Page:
By Christy Peters, External Communications Manager
Veronica Wise began her journey with the American Red Cross at the former Portage County Chapter. As a volunteer, she helped coordinate blood drives and was a regular blood donor. So regular, in fact, that she has given more than 210 pints of blood to help patients in need. It is an amazing gift to give, and Veronica was recently recognized by Nancy Janis, the Executive Director of the Summit, Portage and Medina Counties Chapter for her efforts on behalf of the Red Cross.
Red Cross volunteer and blood donor Veronica Wise received a Red Cross pin from Nancy Janis, Executive Director of the Summit, Portage and Medina Counties Chapter.
Not only did Veronica impact her community and the countless patients she helped save through blood donation, she instilled that same commitment to giving in her family. Karen Wise, Veronica’s daughter, knew from a young age the importance of giving back. She watched her mother donate blood and it made an impression on her. “When I was 16 it was a given – get your driver’s license and your Red Cross donor card,” Karen said.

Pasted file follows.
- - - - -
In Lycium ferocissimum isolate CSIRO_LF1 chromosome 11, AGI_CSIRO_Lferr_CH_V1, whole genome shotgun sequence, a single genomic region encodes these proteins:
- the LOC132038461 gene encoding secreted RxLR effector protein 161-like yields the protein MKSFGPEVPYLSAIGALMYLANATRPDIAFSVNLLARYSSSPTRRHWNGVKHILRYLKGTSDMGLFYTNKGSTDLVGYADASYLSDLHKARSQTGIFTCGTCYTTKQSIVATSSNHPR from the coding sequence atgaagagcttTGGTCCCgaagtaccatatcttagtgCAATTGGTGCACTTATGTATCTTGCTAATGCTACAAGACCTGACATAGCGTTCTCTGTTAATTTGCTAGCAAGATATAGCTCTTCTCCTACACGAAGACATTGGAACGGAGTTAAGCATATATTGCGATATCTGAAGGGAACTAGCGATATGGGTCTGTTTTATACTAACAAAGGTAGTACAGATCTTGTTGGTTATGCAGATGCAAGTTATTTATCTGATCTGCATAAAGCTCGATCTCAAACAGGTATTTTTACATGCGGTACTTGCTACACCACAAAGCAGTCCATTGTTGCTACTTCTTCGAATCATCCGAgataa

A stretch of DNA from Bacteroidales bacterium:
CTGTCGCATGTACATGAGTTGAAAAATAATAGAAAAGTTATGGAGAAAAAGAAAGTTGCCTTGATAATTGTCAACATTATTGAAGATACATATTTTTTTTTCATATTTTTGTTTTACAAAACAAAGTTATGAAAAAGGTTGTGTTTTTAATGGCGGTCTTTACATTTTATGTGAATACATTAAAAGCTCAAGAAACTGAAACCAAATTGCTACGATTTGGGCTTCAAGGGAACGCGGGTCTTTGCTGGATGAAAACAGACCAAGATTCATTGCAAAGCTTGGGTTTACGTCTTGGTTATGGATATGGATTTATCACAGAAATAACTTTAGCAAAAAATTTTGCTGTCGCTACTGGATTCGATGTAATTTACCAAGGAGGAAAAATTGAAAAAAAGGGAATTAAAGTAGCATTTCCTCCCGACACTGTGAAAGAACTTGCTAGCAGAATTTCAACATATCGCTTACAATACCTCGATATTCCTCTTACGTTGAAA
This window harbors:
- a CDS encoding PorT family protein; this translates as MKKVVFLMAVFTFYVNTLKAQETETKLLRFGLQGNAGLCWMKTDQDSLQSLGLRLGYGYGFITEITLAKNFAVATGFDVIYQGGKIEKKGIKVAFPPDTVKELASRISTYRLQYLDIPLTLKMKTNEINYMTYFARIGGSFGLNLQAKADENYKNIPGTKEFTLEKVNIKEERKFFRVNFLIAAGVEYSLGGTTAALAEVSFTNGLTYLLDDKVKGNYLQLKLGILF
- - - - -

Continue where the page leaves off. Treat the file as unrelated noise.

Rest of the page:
Karen displays the Red Cross Blood App
When asked about donating blood, 90-year-old Veronica insists, it wasn’t hard. “I enjoyed every minute of it.” The importance of donating grew for the Wise family when another of Veronica’s daughters was diagnosed with breast cancer. The family began giving platelets in her honor. Though, sadly, she lost her battle, the family continues to give blood regularly.
Karen shares that Veronica’s commitment left a mark on her family. “It’s something we can continue on,” she said. The Red Cross congratulates Veronica for her many donations and thanks her for inspiring so many to join her in helping save lives. If you are so inspired, you can make an appointment to donate blood at RedCrossBlood.org, or call 1-800 RED CROSS.
Photo Credit: Jim McIntyre/American Red Cross. Visit our album on Flickr for more photos.
Volunteers are the body and soul of Red Cross. They graciously commit their time and energy to provide services and awareness to their communities. On June 9th, the Summit, Portage, and Medina Counties Chapter celebrated some amazing volunteers at the Chapter’s annual meeting and volunteer recognition.